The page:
I remembered conversations I was a part of, when I listened to longtime residents express concern over the “new people” coming to town from Davenport or Cedar Rapids or Chicago and I confess that I said nothing because it was easier to say nothing. I remembered hearing that a swastika was painted on the home of a Tipton resident who is part of a racial minority and I confess that I didn’t do anything. I remembered a conversation with a woman who has lived in the county for twenty years and told me she is still called by racial slurs on a weekly basis, and I confess that I was too timid to do anything but stutter an apology.

You see, like many of you, I grew up entirely north of the Mason-Dixon and I was allowed to believe that segregation and slavery were the symptoms of Southern-ness, not of sin. I thought white supremacy was over and done with. I let myself think that racism would just go away, given enough time.

And then I saw photos from Charlottesville, Virginia, these past two days. And what I saw made me weep. I saw white men carrying torches, swastikas, and crosses marching through the night, surrounding a church. And inside that church, I saw a little black girl crying in the arms of the white pastor who comforted her. I saw bodies in the air as a car drove into a crowd of people. I saw all the symptoms of racism, antisemitism, and hate coming out into the open like a cancer destroying the body it infects.

And I heard a great deal of silence. I have, myself, watched in silence too often– whether in public or in private, and God help me, I repent and I will try to do better.

In the silence I heard, I remembered words attributed to Dietrich Bonhoeffer. He was a German Lutheran pastor who was imprisoned and executed by the Nazis for resisting.

“Silence in the face of evil is itself evil: God will not hold us guiltless.

Not to speak is to speak.

Not to act is to act.”

Dietrich Bonhoeffer understood that our faith impacts the way we live in the world because it tells us that we are, all of us, children of God, made in God’s own image, and we cannot escape God’s demand that we act like it.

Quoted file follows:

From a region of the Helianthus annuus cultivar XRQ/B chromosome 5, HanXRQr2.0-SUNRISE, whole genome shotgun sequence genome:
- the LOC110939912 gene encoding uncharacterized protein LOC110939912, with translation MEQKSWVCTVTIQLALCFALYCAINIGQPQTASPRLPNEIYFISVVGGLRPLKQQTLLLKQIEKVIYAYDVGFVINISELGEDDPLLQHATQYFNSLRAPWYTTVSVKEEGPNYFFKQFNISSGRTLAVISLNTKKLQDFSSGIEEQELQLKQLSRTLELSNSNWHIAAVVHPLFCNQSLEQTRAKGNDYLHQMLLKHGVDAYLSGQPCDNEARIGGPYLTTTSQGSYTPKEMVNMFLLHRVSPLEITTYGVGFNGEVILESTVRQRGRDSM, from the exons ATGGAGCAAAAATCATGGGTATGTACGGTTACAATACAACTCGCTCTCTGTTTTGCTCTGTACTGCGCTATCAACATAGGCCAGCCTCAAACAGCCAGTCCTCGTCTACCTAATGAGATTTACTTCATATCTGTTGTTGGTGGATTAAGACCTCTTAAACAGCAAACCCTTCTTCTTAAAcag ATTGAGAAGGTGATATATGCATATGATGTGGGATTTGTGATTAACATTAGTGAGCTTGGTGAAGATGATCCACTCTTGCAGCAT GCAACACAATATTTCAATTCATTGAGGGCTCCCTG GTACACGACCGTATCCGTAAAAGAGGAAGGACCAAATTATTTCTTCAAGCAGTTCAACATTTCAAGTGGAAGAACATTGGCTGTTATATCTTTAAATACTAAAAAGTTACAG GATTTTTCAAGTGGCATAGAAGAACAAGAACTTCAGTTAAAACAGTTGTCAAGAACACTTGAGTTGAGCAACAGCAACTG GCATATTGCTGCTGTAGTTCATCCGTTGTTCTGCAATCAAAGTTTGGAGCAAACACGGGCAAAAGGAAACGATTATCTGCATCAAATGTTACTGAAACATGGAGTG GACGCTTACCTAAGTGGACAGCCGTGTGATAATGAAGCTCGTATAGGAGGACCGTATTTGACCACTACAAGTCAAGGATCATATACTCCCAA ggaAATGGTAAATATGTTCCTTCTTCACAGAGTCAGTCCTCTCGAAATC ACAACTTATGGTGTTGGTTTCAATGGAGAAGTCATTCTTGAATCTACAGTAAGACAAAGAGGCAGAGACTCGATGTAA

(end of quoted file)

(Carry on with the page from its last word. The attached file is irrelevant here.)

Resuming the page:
We don’t have to know exactly what to say, or what to do. We don’t have to be as wise as Martin Luther King or as brave as Dietrich Bonhoeffer. But we can’t keep being so paralyzed by fear or by not wanting to disagree that we let ourselves be overwhelmed by the storm.

After all, you belong to Jesus. He doesn’t lose anyone who follows him. The uncomfortable part is that he does change us. He takes away our excuses. He expects us to do justice. He makes us confront our own sin and repent of it. He even takes that sin away, so that we stop holding on so tightly to what hurts us.

We follow the God who calms storms. We follow the God who holds our hands when waves try to pull us under. We follow the God who might very well lead us onto a stormy sea in a little fishing boat, sitting with people who are every bit as frightened as we are, and come to tell us: peace. I am with you. The storm shall not sweep you away.

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One Response to Charlottesville and storms

  1. Alyce Werkema says:

    The uncomfortable thing is that he does change us. He does take away our excuses. He expects us to do justice.
    That is what I am called to dod the rest of my life.